In 1962, on the set of Something’s Got to Give, what would have been Marilyn Monroe’s final film, Schiller was commissioned again by Paris Match to document the production, a common promotional tool that movie studios utilized prior to a film’s release. Over the course of the six-week production, Schiller captured the star both on set and behind the scenes. The “money shot” was catching the playful starlet splashing around in a pool sequence.

Unbeknownst to the crew—and to Schiller— Monroe had decided to go off-script and emerge from the water wearing less than what the production notes called for. Schiller’s shutter captured each moment on endless rolls of film and scored covers and numerous pages not only in Match but in Life, Time, and Stern. While the film was never completed—famously disrupted by Monroe’s personal troubles—and was completely abandoned after her untimely death, photos from that set are some of Schiller’s best- known and most celebrated pieces.

If you dig even a little bit into Schiller’s relationship with Monroe, you will discover that their bond was unconventional at times, and one that Schiller still cherishes now over 50 years later. There are tales of them poring over contact sheets under a streetlamp on Sunset Boulevard in Monroe’s Thunderbird—her, drinking Dom Pérignon out of a brown paper bag as she cut up the color transparencies she didn’t like with pinking shears, and him, sweating as she destroyed his handiwork— hesitant, but confident in her process.

Schiller had no reason not to trust her. She was practically a professional photographer herself, having developed an expertise in lighting and angles throughout her well- documented romance with the camera.

“She knew exactly how to turn. She knew exactly what the nose shadow would be,” Schiller remembers. “Marilyn was the first person I ever photographed who knew as much or more than I knew about lighting.”

In Marilyn & Me: A Photographer's Memories, Schiller’s 2012 memoir about his intimate moments with the starlet, the photographer recalls her precise notes on the set of Something’s Got to Give in the moments before she emerged from her dressing room to the relief of a patient—yet frustrated— production crew.

Marilyn ... saw me in the mirror and, without turning around, said, “That’s not the best angle for me. If you go over there”—tilting her head slightly, indicating a spot to the left—“the light will be better.”

I moved to where she suggested and at that moment she turned her head halfway in my direction. Looking over her left shoulder, she flashed a coy smile that told me all I needed to know about Marilyn Monroe: she knew who she was, she knew who I was, and she knew what to do. What’s more, she understood light.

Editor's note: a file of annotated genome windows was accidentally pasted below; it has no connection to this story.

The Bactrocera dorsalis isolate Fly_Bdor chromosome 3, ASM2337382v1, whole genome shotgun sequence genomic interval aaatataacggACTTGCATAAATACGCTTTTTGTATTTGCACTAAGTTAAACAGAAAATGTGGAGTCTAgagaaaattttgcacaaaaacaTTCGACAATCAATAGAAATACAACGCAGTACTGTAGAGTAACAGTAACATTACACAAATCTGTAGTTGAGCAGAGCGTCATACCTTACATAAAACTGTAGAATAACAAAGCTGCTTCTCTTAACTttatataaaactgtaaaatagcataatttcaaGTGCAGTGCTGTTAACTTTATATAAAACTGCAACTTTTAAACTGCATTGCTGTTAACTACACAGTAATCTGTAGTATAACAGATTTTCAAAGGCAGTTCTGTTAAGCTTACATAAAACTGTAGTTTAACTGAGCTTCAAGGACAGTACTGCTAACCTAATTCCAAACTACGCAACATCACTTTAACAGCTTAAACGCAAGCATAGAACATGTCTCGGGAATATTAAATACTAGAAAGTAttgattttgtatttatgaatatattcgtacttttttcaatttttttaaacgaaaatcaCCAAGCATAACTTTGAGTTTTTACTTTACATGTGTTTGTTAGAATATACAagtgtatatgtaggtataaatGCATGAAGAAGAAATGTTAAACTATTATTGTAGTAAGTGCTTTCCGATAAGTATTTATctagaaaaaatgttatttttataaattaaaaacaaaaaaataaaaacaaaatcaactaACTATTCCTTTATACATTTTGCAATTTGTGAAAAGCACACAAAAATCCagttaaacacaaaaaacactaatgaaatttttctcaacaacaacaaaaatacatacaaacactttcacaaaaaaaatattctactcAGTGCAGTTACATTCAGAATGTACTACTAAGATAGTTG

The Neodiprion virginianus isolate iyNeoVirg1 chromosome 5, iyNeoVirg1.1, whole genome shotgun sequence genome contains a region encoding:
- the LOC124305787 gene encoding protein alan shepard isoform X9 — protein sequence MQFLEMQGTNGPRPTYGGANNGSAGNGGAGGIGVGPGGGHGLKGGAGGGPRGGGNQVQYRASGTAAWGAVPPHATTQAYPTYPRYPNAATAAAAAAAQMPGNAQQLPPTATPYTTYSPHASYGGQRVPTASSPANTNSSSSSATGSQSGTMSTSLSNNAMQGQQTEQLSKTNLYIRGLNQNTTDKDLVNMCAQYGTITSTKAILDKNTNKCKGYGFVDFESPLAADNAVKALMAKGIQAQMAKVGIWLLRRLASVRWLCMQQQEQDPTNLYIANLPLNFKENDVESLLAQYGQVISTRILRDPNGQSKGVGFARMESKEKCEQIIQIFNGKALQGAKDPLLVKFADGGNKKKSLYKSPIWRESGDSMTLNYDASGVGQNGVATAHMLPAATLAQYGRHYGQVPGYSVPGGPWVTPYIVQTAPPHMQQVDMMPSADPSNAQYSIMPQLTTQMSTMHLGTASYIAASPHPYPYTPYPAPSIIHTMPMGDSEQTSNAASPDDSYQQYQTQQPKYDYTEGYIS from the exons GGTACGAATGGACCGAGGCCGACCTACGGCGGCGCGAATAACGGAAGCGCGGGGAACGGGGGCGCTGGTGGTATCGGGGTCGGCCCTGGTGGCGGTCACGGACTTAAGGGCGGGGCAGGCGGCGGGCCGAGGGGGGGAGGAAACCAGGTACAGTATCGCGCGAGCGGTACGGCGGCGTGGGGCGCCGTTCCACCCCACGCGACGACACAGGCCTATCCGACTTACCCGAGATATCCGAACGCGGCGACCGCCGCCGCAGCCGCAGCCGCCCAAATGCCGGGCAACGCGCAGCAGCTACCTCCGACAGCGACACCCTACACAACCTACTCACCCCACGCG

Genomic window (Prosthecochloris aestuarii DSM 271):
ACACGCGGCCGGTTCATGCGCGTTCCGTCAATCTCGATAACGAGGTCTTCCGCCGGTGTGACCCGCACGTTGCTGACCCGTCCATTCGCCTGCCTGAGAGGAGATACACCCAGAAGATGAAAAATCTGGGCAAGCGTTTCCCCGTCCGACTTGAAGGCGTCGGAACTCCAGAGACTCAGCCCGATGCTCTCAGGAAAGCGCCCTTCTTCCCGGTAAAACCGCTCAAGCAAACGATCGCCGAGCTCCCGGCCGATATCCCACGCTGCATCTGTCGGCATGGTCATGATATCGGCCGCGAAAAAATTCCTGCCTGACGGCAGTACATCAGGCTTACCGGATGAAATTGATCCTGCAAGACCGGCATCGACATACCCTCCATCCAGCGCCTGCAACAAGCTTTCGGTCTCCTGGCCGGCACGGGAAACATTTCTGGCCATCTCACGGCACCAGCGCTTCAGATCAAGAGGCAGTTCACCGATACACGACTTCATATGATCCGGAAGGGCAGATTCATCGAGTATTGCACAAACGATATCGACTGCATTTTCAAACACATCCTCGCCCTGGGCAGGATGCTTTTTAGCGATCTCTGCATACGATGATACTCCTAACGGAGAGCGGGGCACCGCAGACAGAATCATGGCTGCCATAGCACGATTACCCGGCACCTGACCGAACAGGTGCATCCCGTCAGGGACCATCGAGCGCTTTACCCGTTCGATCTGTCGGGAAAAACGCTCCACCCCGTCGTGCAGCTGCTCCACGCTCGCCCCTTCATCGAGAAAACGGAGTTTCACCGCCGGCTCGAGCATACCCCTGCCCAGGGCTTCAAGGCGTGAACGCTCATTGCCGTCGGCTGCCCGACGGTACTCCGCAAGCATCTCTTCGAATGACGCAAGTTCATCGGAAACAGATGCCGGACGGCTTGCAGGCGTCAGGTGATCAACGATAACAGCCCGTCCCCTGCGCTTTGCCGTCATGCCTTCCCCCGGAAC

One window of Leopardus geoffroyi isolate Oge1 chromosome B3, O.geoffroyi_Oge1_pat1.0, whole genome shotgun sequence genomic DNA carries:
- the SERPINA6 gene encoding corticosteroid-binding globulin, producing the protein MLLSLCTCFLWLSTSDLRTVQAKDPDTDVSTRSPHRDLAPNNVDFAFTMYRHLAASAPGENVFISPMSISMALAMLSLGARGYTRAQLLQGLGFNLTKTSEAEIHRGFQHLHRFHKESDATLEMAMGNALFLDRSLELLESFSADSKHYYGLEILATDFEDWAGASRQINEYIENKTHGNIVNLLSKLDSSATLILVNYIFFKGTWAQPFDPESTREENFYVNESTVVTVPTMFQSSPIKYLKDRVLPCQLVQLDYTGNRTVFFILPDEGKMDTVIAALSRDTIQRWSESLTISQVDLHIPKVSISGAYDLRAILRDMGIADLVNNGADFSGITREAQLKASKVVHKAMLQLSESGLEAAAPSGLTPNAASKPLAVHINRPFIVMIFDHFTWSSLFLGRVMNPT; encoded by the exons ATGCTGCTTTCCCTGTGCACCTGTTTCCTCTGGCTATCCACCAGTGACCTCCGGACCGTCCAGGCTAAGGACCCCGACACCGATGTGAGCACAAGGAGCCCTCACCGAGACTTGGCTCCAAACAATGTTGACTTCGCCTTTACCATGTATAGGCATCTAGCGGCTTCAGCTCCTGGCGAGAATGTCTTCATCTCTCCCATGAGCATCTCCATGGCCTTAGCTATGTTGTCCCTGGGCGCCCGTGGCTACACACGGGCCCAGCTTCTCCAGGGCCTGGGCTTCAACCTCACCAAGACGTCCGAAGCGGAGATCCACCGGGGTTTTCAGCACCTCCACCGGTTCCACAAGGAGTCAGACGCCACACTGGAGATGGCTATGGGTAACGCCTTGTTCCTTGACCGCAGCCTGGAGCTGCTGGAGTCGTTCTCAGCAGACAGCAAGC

As I lifted the Nikon with the 105mm telephoto lens, Marilyn smiled at me, and I pressed the shutter. Immediately, I realized I had the shot. In fact, Marilyn had shown me what other photographers who had shot her knew: that when she turned herself on to the camera, the photographer didn’t have to be more than a mechanic; it was almost as if she were both the shooter and the subject.

As Schiller’s star was rising, Monroe’s was as bright as ever. In those moments, it would have been hard to believe that, in just a few months, it was about to burn out in such spectacular fashion. In fact, Monroe’s last-ever “on-set” photo was taken by Schiller just before she died. That August, he paid tribute to her one last time—Nikon in tow—as her shrouded body was wheeled out of her Brentwood home, immortalized in the flash of Schiller’s camera.


Schiller refers to the mid century as the “Wild Wild West,” and he was riding the wave, scooping up assignments for Life and Time magazines covering elections, assassinations, and urban unrest. By 1959, he was one of the top photographers on Richard Nixon’s presidential campaign and collected accolades and awards for his emotional snap of Pat and Richard Nixon conceding the 1960 presidential election. His lens also captured Muhammad Ali in his prime defeating Joe Frazier in the ring, Martin Luther King Jr. delivering a passionate speech in 1965, and the opening of Chinese-American relations when Nixon was finally elected president in 1968. Schiller, with camera in hand, was ubiquitous and his work was influencing the way America was perceived around the world.